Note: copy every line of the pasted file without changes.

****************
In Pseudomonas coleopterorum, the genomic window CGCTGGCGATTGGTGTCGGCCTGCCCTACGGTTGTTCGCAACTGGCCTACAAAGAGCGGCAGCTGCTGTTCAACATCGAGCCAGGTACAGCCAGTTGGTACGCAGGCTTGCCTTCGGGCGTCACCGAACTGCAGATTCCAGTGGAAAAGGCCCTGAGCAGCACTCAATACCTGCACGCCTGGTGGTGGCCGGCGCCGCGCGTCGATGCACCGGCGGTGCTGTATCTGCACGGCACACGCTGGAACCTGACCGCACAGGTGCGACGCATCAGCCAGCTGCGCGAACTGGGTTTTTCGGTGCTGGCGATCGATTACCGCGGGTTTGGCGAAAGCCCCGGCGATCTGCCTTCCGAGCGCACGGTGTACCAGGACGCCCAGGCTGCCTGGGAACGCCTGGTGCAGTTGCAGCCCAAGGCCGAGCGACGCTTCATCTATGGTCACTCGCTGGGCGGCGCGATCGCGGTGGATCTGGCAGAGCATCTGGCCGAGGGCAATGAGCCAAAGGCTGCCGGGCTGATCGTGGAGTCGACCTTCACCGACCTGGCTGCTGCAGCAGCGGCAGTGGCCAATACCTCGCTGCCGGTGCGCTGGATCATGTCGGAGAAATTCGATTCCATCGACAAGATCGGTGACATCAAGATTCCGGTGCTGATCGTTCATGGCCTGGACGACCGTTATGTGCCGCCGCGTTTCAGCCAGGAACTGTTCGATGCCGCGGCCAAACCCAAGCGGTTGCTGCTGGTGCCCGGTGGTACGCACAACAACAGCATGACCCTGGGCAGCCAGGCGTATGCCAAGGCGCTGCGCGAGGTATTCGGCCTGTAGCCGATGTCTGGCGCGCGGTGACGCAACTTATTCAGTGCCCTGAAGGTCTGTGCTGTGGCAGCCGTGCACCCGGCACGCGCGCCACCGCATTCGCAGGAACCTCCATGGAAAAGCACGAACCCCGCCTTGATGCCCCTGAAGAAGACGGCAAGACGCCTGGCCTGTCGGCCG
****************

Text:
In Pseudomonas coleopterorum, the genomic window CGCTGGCGATTGGTGTCGGCCTGCCCTACGGTTGTTCGCAACTGGCCTACAAAGAGCGGCAGCTGCTGTTCAACATCGAGCCAGGTACAGCCAGTTGGTACGCAGGCTTGCCTTCGGGCGTCACCGAACTGCAGATTCCAGTGGAAAAGGCCCTGAGCAGCACTCAATACCTGCACGCCTGGTGGTGGCCGGCGCCGCGCGTCGATGCACCGGCGGTGCTGTATCTGCACGGCACACGCTGGAACCTGACCGCACAGGTGCGACGCATCAGCCAGCTGCGCGAACTGGGTTTTTCGGTGCTGGCGATCGATTACCGCGGGTTTGGCGAAAGCCCCGGCGATCTGCCTTCCGAGCGCACGGTGTACCAGGACGCCCAGGCTGCCTGGGAACGCCTGGTGCAGTTGCAGCCCAAGGCCGAGCGACGCTTCATCTATGGTCACTCGCTGGGCGGCGCGATCGCGGTGGATCTGGCAGAGCATCTGGCCGAGGGCAATGAGCCAAAGGCTGCCGGGCTGATCGTGGAGTCGACCTTCACCGACCTGGCTGCTGCAGCAGCGGCAGTGGCCAATACCTCGCTGCCGGTGCGCTGGATCATGTCGGAGAAATTCGATTCCATCGACAAGATCGGTGACATCAAGATTCCGGTGCTGATCGTTCATGGCCTGGACGACCGTTATGTGCCGCCGCGTTTCAGCCAGGAACTGTTCGATGCCGCGGCCAAACCCAAGCGGTTGCTGCTGGTGCCCGGTGGTACGCACAACAACAGCATGACCCTGGGCAGCCAGGCGTATGCCAAGGCGCTGCGCGAGGTATTCGGCCTGTAGCCGATGTCTGGCGCGCGGTGACGCAACTTATTCAGTGCCCTGAAGGTCTGTGCTGTGGCAGCCGTGCACCCGGCACGCGCGCCACCGCATTCGCAGGAACCTCCATGGAAAAGCACGAACCCCGCCTTGATGCCCCTGAAGAAGACGGCAAGACGCCTGGCCTGTCGGCCG